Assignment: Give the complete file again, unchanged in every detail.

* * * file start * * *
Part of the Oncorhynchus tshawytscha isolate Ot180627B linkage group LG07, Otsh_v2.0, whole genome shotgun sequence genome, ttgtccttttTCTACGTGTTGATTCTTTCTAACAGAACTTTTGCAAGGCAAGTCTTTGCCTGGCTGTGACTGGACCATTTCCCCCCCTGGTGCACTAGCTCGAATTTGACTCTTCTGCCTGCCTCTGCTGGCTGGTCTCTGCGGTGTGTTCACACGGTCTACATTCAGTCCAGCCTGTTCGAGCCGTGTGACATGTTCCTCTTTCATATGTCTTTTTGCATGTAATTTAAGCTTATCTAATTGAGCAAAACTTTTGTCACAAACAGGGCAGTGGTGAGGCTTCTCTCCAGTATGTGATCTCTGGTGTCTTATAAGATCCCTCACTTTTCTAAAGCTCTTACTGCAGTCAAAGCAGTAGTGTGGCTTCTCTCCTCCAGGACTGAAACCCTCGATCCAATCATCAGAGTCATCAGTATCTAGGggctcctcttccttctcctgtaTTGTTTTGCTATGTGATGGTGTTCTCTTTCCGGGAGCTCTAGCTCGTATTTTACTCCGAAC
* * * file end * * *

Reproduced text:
Part of the Oncorhynchus tshawytscha isolate Ot180627B linkage group LG07, Otsh_v2.0, whole genome shotgun sequence genome, ttgtccttttTCTACGTGTTGATTCTTTCTAACAGAACTTTTGCAAGGCAAGTCTTTGCCTGGCTGTGACTGGACCATTTCCCCCCCTGGTGCACTAGCTCGAATTTGACTCTTCTGCCTGCCTCTGCTGGCTGGTCTCTGCGGTGTGTTCACACGGTCTACATTCAGTCCAGCCTGTTCGAGCCGTGTGACATGTTCCTCTTTCATATGTCTTTTTGCATGTAATTTAAGCTTATCTAATTGAGCAAAACTTTTGTCACAAACAGGGCAGTGGTGAGGCTTCTCTCCAGTATGTGATCTCTGGTGTCTTATAAGATCCCTCACTTTTCTAAAGCTCTTACTGCAGTCAAAGCAGTAGTGTGGCTTCTCTCCTCCAGGACTGAAACCCTCGATCCAATCATCAGAGTCATCAGTATCTAGGggctcctcttccttctcctgtaTTGTTTTGCTATGTGATGGTGTTCTCTTTCCGGGAGCTCTAGCTCGTATTTTACTCCGAAC